Mark Wallace of the Taxpayers Alliance says local government offers huge rewards for failure.
The debate over pay and other benefits for senior council staff is always hotly contested – and is set to become more so, given the recession we are now in. At least in part as a result of the TPA’s now regular surveys of the number of top town hall earners, the public are increasingly aware of the generosity of local government executive wages, bonuses, pensions and other benefits. There is one area which remains hard to survey but has incurred an increasing cost for taxpayers in recent years, though – the so-called "golden goodbye".
It was traditionally argued that public servants were given more generous pensions than the private sector because their salaries were less generous than those of their private sector counterparts. The picture in 2009, though, is very different. Not only have the salaries of local government managers soared in recent years, and not only are their pensions more generous than those most of the rest of us can afford, but a culture has arisen of enormous lump sum pay-offs when they come to retire.
This was starkly illustrated last week at Brighton and Hove City Council. The Chief Executive, Alan McCarthy, reportedly enjoyed a salary of £170,000 a year, but decided to retire early at the age of 54. The Brighton Argus reports that despite allegations that his departure is due to a falling out with leading councillors, his retirement package will total a cool £500,000.
The report specifies that he will get a "discretionary" lump sum of
£130,000, with the remaining £370,000 being made up top-up
contributions to his pension pot, paying his legal fees and allowing
him to keep his laptop and mobile phone. Assuming that the laptop and
phone aren’t diamond encrusted, and given that fact that the lawyers
were apparently only briefly involved, that is a pretty hefty pension
pot he’s stacked up, too.
Irrespective of how much they may or may not have disliked him, or how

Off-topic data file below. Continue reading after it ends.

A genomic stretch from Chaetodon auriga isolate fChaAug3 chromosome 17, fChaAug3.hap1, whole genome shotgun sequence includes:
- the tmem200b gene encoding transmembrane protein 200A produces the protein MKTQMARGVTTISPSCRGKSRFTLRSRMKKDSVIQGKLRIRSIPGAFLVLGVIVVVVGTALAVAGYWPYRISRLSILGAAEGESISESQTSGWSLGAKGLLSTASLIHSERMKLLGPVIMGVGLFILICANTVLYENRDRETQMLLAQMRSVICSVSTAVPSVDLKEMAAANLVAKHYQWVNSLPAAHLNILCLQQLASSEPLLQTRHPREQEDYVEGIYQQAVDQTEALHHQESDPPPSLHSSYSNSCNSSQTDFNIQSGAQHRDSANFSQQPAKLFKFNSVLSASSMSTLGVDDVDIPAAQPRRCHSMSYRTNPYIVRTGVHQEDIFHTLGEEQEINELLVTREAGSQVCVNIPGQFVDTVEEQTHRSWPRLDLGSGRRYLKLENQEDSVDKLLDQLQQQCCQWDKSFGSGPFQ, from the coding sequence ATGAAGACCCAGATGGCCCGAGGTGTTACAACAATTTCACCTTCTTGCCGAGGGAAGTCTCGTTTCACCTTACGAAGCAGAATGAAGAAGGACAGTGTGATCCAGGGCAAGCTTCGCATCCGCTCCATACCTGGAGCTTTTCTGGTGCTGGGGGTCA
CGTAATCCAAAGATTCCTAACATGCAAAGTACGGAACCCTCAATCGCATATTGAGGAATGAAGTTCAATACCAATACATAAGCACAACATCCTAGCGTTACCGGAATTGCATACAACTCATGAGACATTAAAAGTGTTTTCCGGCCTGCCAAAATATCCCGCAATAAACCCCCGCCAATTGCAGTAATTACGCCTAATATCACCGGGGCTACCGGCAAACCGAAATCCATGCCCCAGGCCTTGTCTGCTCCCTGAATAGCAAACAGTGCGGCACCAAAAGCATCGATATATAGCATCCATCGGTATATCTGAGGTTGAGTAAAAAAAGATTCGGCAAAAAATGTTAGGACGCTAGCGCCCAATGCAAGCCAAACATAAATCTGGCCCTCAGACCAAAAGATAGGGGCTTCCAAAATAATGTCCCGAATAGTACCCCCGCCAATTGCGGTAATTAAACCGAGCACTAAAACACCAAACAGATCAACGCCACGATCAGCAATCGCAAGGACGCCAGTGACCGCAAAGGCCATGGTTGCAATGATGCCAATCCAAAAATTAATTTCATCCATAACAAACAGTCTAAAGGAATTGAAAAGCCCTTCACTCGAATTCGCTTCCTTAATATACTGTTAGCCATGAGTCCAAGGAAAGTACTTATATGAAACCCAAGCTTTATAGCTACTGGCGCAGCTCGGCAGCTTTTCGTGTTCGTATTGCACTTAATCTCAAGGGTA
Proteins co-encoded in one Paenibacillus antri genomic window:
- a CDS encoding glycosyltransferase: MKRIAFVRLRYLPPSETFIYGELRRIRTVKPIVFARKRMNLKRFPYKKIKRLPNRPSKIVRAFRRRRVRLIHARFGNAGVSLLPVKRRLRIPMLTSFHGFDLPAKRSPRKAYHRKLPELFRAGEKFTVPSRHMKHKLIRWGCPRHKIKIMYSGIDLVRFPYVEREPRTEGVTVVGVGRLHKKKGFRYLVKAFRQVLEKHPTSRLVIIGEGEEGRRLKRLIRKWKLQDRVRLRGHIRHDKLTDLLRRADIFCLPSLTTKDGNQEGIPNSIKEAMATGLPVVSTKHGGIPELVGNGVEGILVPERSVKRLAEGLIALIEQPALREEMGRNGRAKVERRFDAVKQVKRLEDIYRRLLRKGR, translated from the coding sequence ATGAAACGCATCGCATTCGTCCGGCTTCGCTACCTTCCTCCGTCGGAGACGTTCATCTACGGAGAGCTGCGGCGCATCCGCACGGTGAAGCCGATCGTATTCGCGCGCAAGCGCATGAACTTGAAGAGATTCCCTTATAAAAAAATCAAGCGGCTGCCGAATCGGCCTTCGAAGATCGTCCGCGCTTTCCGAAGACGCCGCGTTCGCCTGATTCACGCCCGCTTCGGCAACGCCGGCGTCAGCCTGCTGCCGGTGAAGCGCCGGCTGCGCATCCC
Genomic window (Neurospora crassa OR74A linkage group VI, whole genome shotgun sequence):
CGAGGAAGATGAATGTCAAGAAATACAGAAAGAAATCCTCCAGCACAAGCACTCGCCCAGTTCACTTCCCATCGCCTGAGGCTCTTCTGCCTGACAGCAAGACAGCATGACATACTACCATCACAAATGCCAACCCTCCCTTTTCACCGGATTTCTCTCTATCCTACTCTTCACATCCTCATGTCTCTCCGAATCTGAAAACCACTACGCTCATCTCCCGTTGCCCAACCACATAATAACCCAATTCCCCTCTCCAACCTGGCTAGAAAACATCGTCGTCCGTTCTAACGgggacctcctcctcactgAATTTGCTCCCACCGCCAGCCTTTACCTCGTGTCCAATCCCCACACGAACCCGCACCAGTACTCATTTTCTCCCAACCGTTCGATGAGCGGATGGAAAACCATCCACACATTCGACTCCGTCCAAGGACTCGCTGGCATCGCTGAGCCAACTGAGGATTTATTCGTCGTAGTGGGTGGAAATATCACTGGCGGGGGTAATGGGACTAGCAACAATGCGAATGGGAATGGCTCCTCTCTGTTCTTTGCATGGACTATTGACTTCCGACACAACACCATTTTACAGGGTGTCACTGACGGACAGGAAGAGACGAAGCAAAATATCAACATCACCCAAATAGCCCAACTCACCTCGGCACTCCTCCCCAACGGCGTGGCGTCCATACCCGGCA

much he may have wanted to leave their employ, this is clearly a
council who have short changed their local taxpayers. This man was paid an extremely high salary while he was working, so to choose to
give him £130,000, add a small fortune to his generously framed Local
Government Pension and pay his legal fees for him is frankly a cavalier way to spend taxpayers’ money. In a recession, with local
residents facing redundancy and a further rise in council tax, it is
obscene profligacy that councillors should never have agreed to.
The days when public servants perhaps lost out on salary but gained a
bit back in retirement are dead and gone – now it seems to be win, win,
win at every stage, all at taxpayers’ expense.
At least in Brighton & Hove, some of the details of this deal have
been published. Northumberland County Council, for example, are still
refusing to reveal any information about the reportedly six-figure
pay-off given to their outgoing Chief Executive, despite repeated
requests from the public and local media.
By their nature, the timings of retirements, sackings and other
departures are fairly haphazard, so they can be difficult to monitor.
At the moment, most of them are simply bundled up into the opaque
remuneration reports in council’s accounts, leaving the public to guess
at the details.
This is unacceptable. With a lot of councils being abolished in the
move to unitary authorities that is currently afoot, the number of
council managers set to leave with large sacks of taxpayers’ cash is
set to rise. The full terms of each and every one of those deals must
be made public for all to see.